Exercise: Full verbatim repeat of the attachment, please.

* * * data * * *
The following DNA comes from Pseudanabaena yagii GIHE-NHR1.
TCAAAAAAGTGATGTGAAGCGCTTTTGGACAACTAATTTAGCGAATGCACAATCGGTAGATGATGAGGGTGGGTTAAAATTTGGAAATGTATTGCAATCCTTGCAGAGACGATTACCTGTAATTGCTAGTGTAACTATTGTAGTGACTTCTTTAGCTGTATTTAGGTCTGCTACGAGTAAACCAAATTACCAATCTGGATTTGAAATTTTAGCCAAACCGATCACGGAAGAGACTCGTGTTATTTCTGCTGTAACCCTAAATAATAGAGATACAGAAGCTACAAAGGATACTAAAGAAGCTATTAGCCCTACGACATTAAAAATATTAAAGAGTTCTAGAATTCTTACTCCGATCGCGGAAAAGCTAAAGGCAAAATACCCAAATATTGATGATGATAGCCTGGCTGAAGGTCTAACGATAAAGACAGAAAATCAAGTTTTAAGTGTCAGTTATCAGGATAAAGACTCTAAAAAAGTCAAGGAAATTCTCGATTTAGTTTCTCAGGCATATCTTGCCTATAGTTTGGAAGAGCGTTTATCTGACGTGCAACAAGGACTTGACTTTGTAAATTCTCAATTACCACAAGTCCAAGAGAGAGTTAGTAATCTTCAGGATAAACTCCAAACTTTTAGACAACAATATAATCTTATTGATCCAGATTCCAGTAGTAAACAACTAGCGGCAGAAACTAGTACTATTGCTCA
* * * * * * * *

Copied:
The following DNA comes from Pseudanabaena yagii GIHE-NHR1.
TCAAAAAAGTGATGTGAAGCGCTTTTGGACAACTAATTTAGCGAATGCACAATCGGTAGATGATGAGGGTGGGTTAAAATTTGGAAATGTATTGCAATCCTTGCAGAGACGATTACCTGTAATTGCTAGTGTAACTATTGTAGTGACTTCTTTAGCTGTATTTAGGTCTGCTACGAGTAAACCAAATTACCAATCTGGATTTGAAATTTTAGCCAAACCGATCACGGAAGAGACTCGTGTTATTTCTGCTGTAACCCTAAATAATAGAGATACAGAAGCTACAAAGGATACTAAAGAAGCTATTAGCCCTACGACATTAAAAATATTAAAGAGTTCTAGAATTCTTACTCCGATCGCGGAAAAGCTAAAGGCAAAATACCCAAATATTGATGATGATAGCCTGGCTGAAGGTCTAACGATAAAGACAGAAAATCAAGTTTTAAGTGTCAGTTATCAGGATAAAGACTCTAAAAAAGTCAAGGAAATTCTCGATTTAGTTTCTCAGGCATATCTTGCCTATAGTTTGGAAGAGCGTTTATCTGACGTGCAACAAGGACTTGACTTTGTAAATTCTCAATTACCACAAGTCCAAGAGAGAGTTAGTAATCTTCAGGATAAACTCCAAACTTTTAGACAACAATATAATCTTATTGATCCAGATTCCAGTAGTAAACAACTAGCGGCAGAAACTAGTACTATTGCTCA